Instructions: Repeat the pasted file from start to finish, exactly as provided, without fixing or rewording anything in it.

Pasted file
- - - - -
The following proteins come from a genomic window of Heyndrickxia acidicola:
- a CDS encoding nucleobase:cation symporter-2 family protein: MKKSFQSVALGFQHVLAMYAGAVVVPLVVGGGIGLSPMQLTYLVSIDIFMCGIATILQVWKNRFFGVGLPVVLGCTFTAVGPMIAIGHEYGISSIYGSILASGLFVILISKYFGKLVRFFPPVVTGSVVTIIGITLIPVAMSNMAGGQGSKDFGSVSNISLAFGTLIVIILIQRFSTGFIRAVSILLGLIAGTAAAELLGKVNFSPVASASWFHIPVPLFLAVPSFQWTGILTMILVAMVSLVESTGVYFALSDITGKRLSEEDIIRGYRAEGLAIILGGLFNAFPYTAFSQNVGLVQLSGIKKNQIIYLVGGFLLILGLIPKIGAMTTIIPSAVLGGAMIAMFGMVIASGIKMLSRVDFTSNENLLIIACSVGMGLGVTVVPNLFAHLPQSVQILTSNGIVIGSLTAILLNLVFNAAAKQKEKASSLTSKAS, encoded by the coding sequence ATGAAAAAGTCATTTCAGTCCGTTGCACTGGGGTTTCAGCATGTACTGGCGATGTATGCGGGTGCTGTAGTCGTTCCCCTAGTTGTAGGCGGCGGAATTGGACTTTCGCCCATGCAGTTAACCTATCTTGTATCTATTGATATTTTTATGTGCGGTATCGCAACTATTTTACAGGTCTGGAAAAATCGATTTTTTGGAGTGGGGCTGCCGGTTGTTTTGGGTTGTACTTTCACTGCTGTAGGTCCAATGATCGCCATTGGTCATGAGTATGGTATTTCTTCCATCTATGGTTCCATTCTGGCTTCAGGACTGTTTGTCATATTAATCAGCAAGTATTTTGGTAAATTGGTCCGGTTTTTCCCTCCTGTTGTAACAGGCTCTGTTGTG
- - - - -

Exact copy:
The following proteins come from a genomic window of Heyndrickxia acidicola:
- a CDS encoding nucleobase:cation symporter-2 family protein: MKKSFQSVALGFQHVLAMYAGAVVVPLVVGGGIGLSPMQLTYLVSIDIFMCGIATILQVWKNRFFGVGLPVVLGCTFTAVGPMIAIGHEYGISSIYGSILASGLFVILISKYFGKLVRFFPPVVTGSVVTIIGITLIPVAMSNMAGGQGSKDFGSVSNISLAFGTLIVIILIQRFSTGFIRAVSILLGLIAGTAAAELLGKVNFSPVASASWFHIPVPLFLAVPSFQWTGILTMILVAMVSLVESTGVYFALSDITGKRLSEEDIIRGYRAEGLAIILGGLFNAFPYTAFSQNVGLVQLSGIKKNQIIYLVGGFLLILGLIPKIGAMTTIIPSAVLGGAMIAMFGMVIASGIKMLSRVDFTSNENLLIIACSVGMGLGVTVVPNLFAHLPQSVQILTSNGIVIGSLTAILLNLVFNAAAKQKEKASSLTSKAS, encoded by the coding sequence ATGAAAAAGTCATTTCAGTCCGTTGCACTGGGGTTTCAGCATGTACTGGCGATGTATGCGGGTGCTGTAGTCGTTCCCCTAGTTGTAGGCGGCGGAATTGGACTTTCGCCCATGCAGTTAACCTATCTTGTATCTATTGATATTTTTATGTGCGGTATCGCAACTATTTTACAGGTCTGGAAAAATCGATTTTTTGGAGTGGGGCTGCCGGTTGTTTTGGGTTGTACTTTCACTGCTGTAGGTCCAATGATCGCCATTGGTCATGAGTATGGTATTTCTTCCATCTATGGTTCCATTCTGGCTTCAGGACTGTTTGTCATATTAATCAGCAAGTATTTTGGTAAATTGGTCCGGTTTTTCCCTCCTGTTGTAACAGGCTCTGTTGTG